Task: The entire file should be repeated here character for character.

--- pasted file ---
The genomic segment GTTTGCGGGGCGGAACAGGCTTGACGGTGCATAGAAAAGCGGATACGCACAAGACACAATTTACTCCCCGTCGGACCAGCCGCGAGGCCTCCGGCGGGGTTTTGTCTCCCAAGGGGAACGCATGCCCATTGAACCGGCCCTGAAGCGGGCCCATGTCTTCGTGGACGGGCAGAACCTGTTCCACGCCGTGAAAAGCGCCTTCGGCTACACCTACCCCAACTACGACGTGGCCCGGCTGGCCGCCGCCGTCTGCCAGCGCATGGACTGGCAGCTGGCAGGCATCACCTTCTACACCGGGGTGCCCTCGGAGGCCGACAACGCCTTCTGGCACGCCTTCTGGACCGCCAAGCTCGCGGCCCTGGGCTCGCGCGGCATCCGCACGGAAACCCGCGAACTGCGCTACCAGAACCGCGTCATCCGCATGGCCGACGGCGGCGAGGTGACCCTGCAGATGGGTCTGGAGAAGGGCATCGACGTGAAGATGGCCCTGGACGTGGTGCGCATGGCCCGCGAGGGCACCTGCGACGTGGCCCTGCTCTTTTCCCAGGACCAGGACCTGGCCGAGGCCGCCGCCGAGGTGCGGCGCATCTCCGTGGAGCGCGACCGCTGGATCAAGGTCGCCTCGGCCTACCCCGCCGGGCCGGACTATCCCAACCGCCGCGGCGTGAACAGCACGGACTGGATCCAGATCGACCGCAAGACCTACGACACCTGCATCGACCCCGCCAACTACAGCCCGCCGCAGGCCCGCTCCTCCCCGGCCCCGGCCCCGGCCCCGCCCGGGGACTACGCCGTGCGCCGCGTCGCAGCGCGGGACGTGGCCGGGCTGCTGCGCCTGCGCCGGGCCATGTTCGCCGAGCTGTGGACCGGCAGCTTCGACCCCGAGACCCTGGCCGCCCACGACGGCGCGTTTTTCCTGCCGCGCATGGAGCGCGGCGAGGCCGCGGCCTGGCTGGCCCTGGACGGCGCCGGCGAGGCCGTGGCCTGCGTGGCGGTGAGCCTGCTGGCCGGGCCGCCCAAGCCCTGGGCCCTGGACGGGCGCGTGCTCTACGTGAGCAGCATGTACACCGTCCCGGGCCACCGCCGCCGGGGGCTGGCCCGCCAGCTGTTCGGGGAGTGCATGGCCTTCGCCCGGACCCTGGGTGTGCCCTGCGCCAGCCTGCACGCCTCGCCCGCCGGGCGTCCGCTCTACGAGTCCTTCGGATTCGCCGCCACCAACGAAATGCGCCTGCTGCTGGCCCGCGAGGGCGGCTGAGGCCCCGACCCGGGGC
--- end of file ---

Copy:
The genomic segment GTTTGCGGGGCGGAACAGGCTTGACGGTGCATAGAAAAGCGGATACGCACAAGACACAATTTACTCCCCGTCGGACCAGCCGCGAGGCCTCCGGCGGGGTTTTGTCTCCCAAGGGGAACGCATGCCCATTGAACCGGCCCTGAAGCGGGCCCATGTCTTCGTGGACGGGCAGAACCTGTTCCACGCCGTGAAAAGCGCCTTCGGCTACACCTACCCCAACTACGACGTGGCCCGGCTGGCCGCCGCCGTCTGCCAGCGCATGGACTGGCAGCTGGCAGGCATCACCTTCTACACCGGGGTGCCCTCGGAGGCCGACAACGCCTTCTGGCACGCCTTCTGGACCGCCAAGCTCGCGGCCCTGGGCTCGCGCGGCATCCGCACGGAAACCCGCGAACTGCGCTACCAGAACCGCGTCATCCGCATGGCCGACGGCGGCGAGGTGACCCTGCAGATGGGTCTGGAGAAGGGCATCGACGTGAAGATGGCCCTGGACGTGGTGCGCATGGCCCGCGAGGGCACCTGCGACGTGGCCCTGCTCTTTTCCCAGGACCAGGACCTGGCCGAGGCCGCCGCCGAGGTGCGGCGCATCTCCGTGGAGCGCGACCGCTGGATCAAGGTCGCCTCGGCCTACCCCGCCGGGCCGGACTATCCCAACCGCCGCGGCGTGAACAGCACGGACTGGATCCAGATCGACCGCAAGACCTACGACACCTGCATCGACCCCGCCAACTACAGCCCGCCGCAGGCCCGCTCCTCCCCGGCCCCGGCCCCGGCCCCGCCCGGGGACTACGCCGTGCGCCGCGTCGCAGCGCGGGACGTGGCCGGGCTGCTGCGCCTGCGCCGGGCCATGTTCGCCGAGCTGTGGACCGGCAGCTTCGACCCCGAGACCCTGGCCGCCCACGACGGCGCGTTTTTCCTGCCGCGCATGGAGCGCGGCGAGGCCGCGGCCTGGCTGGCCCTGGACGGCGCCGGCGAGGCCGTGGCCTGCGTGGCGGTGAGCCTGCTGGCCGGGCCGCCCAAGCCCTGGGCCCTGGACGGGCGCGTGCTCTACGTGAGCAGCATGTACACCGTCCCGGGCCACCGCCGCCGGGGGCTGGCCCGCCAGCTGTTCGGGGAGTGCATGGCCTTCGCCCGGACCCTGGGTGTGCCCTGCGCCAGCCTGCACGCCTCGCCCGCCGGGCGTCCGCTCTACGAGTCCTTCGGATTCGCCGCCACCAACGAAATGCGCCTGCTGCTGGCCCGCGAGGGCGGCTGAGGCCCCGACCCGGGGC